5. Douglas Merrill, CEO and founder of ZestFinance

“The number one challenge is typically the complexity of implementing AI in existing IT. Those complexities are rapidly dissolving as more banks adopt open-source ML modeling tools and infrastructure that fits with the technologies they already run. The other big challenge for adoption is the black-box dilemma of most ML models. That’s what we’ve spent the last two years solving. Lenders have to know whether their model is unfairly impacting protected classes (race, gender, age) or making decisions that will hurt their business. It’s essential to be able to interpret both the inputs and outputs of an AI/ML model to ensure it’s not perpetuating bias or going off the rails.”

6. Steve Comer, Director of Financial Services at Hyland

“The seemingly obvious answer to this question would point to the cost of implementing AI solutions and the time to ROI. But a bigger challenge points away from the technology itself and questions whether or not regulations will be able to keep up with the advancements in technology. As big data continues to become bigger data, AI tools will have the ability to draw from data points that weren't fathomable even five years ago. The prevalence of data today would conceivably allow for higher quality lending decisions, but regulations will have to be continuously rewritten to very clearly define what access to data is considered acceptable to the strengthen the quality of the loan process vs. an invasion of privacy.”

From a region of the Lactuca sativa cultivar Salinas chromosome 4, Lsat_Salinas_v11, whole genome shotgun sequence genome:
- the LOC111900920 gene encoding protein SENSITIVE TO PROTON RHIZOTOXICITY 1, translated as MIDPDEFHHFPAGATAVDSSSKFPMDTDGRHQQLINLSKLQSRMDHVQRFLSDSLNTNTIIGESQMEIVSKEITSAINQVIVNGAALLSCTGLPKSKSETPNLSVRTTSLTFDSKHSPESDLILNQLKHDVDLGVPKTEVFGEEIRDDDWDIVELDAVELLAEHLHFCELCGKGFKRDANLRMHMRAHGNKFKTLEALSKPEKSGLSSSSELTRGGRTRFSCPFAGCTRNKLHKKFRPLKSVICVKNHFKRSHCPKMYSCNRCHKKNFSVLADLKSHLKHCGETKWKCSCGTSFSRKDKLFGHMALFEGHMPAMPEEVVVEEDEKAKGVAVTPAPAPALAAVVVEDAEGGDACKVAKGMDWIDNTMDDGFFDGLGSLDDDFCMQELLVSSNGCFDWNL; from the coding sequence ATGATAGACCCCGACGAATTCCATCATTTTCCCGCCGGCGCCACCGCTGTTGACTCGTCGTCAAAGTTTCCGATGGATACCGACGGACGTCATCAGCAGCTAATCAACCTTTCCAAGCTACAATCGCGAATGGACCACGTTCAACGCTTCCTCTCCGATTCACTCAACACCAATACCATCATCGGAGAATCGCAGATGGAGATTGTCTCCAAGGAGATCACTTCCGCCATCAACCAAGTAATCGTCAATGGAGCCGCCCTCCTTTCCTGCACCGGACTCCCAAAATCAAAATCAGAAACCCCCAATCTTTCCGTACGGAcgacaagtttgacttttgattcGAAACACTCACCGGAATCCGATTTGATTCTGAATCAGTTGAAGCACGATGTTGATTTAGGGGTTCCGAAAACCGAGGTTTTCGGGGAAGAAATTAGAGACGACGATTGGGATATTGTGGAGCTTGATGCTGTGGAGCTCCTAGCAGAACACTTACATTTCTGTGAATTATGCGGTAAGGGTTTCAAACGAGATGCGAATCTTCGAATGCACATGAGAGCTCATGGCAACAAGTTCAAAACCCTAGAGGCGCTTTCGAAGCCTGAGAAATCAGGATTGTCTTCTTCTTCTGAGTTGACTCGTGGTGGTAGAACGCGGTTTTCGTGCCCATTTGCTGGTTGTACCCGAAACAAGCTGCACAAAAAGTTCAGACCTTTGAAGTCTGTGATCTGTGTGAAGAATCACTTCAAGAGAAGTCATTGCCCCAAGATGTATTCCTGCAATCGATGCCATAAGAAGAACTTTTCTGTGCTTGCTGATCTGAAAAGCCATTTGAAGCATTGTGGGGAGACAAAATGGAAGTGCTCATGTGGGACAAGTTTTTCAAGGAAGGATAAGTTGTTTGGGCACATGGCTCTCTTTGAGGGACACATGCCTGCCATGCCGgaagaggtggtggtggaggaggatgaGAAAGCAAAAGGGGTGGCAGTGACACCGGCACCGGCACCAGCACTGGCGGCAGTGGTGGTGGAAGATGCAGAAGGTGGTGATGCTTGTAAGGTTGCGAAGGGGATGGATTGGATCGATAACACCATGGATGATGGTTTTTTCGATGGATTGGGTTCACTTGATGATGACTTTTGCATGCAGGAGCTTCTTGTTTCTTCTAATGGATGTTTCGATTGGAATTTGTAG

7. Anis Uzzaman, CEO of Pegasus Tech Ventures

“We believe the #1 challenge is that a large part of investing is making decisions about people and revenue. As of now, we are not aware of widely available AI solutions that can provide contextual feedback about these factors.

AI can potentially be helpful in providing a digital snapshot of people based on the information available online, but we have not seen a solution to provide contextual information related to a team’s ability to execute a given idea within a particular target market. In addition, while Microsoft is rolling out new pattern recognition technologies for excel, there is still no known solution to incorporate micro and macro market conditions relative to revenue traction and projections.”

8. Joshua Jones, CEO of StrategyWise

“Regulations and ethics. AI and advanced analytics are great for getting you to a high confidence level, but many times being 90% confident that you’re not doing something, like unfair discrimination, is not enough. Finding that right balance, and ensuring that appropriate check points, validations, and reviews are in place is a key success factor.”

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About Sam Mire

Sam is a Market Research Analyst at Disruptor Daily. He's a trained journalist with experience in the field of disruptive technology. He’s versed in the impact that blockchain technology is having on industries of today, from healthcare to cannabis. He’s written extensively on the individuals and companies shaping the future of tech, working directly with many of them to advance their vision. Sam is known for writing work that brings value to industry professionals and the generally curious – as well as an occasional smile to the face.